Lawmakers: Protest message unclear

  • An aerial view of protesters at Wednesday’s gathering at the Hawaii State Capitol. (AP photo/File)

HONOLULU — Months of frustration on the part of Native Hawaiian activists at Maunakea, Kahuku and Waimanalo coalesced in a passionate rally at the state Capitol on Wednesday for the opening day of the 2020 Legislature, but key lawmakers said they were unclear about the rally’s message.

Up to 1,000 people poured into the Capitol, but even a few of the activists were uncertain about what they were trying to accomplish.

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“There is a diversity in political perspective in the Hawaiian community,” said Hinaleimoana Kwai Kong Wong-Kalu, 47, of Liliha.

Hundreds of people joined in a song that Wong-Kalu wrote called “Ku Ha ‘aheo e Ku ‘u Hawaii ” — or “Stand Tall My Hawaii.” The song ends with the lyrics, “Until our dignity and independence is restored.”

Lawmakers and staff gathered at the Capitol railings to watch the start of the daylong demonstration, with some shooting cellphone video and photos.

But Senate President Ron Kouchi and House Speaker Scott Saiki both said they had not received any requests from the activists.

Saiki said neither he nor his staff were contacted by anyone associated with the rally.

“I haven’t received any communication from the organizers regarding what it is that they’re requesting from us, ” Saiki told reporters after the opening session while the rally was still going on. “So I … really don’t know who is organizing the rally or what their objectives are.”

However, Saiki said, “as you know, Native Hawaiian issues are complex and they’re really complicated and people have very different perspectives on how to handle all of them.”

Personally, Saiki said, he supports the TMT construction.

“Astronomy is an area where Hawaii plays an international role,” he said. “We are the leading venue for astronomy. Astronomy is an industry that we should be really proud of that it’s here, and we should do what it takes to facilitate the program.”

A one-sentence bill introduced last session that never got a hearing — House Bill 1067 — would prohibit any development on conservation land on Maunakea from 6,000 feet above sea level to the summit.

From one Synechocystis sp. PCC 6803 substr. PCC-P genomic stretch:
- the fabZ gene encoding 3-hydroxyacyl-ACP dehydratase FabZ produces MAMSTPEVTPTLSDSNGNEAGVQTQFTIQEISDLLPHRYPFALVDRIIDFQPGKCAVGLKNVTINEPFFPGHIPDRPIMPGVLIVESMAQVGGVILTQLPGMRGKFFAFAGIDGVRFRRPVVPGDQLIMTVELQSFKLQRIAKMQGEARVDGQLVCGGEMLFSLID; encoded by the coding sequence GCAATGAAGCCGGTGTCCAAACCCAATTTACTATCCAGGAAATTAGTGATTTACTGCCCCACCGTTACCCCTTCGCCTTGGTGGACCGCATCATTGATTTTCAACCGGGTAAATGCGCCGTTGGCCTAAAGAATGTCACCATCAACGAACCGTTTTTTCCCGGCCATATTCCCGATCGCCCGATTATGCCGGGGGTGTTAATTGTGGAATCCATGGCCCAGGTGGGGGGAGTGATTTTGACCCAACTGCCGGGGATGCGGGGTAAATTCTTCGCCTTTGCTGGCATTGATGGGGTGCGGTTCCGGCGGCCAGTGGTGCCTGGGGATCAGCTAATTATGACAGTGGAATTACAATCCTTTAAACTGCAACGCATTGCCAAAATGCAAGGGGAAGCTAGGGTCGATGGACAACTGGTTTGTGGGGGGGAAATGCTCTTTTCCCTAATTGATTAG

Wednesday’s rally, called Hawaii Rising, focused predominantly on opposition to the $1.4 billion Thirty Meter Telescope proposed for Hawaii island’s Maunakea. Organizers billed the event as “a new beginning.”

There were prayers, chants, hula, talks on “counterinsurgency tactics and Maunakea, ” protecting Hawaii’s natural resources, climate change and many speeches about protecting Maunakea — and especially protecting Native Hawaiian rights.

Many participants wore red and yellow scarfs, T-shirts and other attire that mark them as opponents of the Thirty Meter Telescope, a project that sparked months of peaceful protests on Maunakea and fueled a statewide Hawaiian movement that many consider the revival of “Lahui, ” or the Hawaiian nation.

On July 17 the protests triggered the arrest of 39 TMT opponents, many of them elderly Hawaiians who describe themselves as “protectors ” of the mountain. So far the protests have blocked construction of the telescope — and the state has spent an estimated $15 million deploying police and law enforcement officials to cope with the protests.

Even though top Democratic leaders said they had not been approached by the rally’s organizers, state Rep. Gene Ward, (R, Hawaii Kai-Kalama Valley ), referred to the event in a speech on the House floor.

“All you have seen the upside down flag,” Ward told his colleagues at the start of the Legislative session. “The state of Hawaii is flying upside down. … Some of you have gone to the mauna, some of you have gone to Kahuku, some of you heard the voices of the Hawaiian community crying out. One of the things of 2019 has been the great awakening of the Hawaiian community.”

Waimanalo resident Joseph Espinda, 64, called the rally “the first time in Hawaiian history that people are coming together — Hawaiian and non-Hawaiian.”

“It’s baby steps like any great nation,” Espinda said. “We cannot run before we walk and we cannot walk before we crawl. It’s going to take time.”

Hema Watson, 15, a freshman at the Halau Ku Mana charter school, spoke at the rally and represented the next generation of activists.

“We need to rise up and act up and do what we need to do to act independently because we are independent,” Watson told the Honolulu Star-Advertiser. “We have to get out of the mindset that we are American. This is a new beginning.”

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Honolulu Attorney Sam King, 36, who is a Hawaiian TMT supporter, applauded Wednesday’s activism, but was concerned that it seemed to focus on opposition to TMT.

King showed up at the rally, curious whether the “event was about Native Hawaiian issues, or whether it’s about one specific group’s interpretation of the issues. It was the latter.”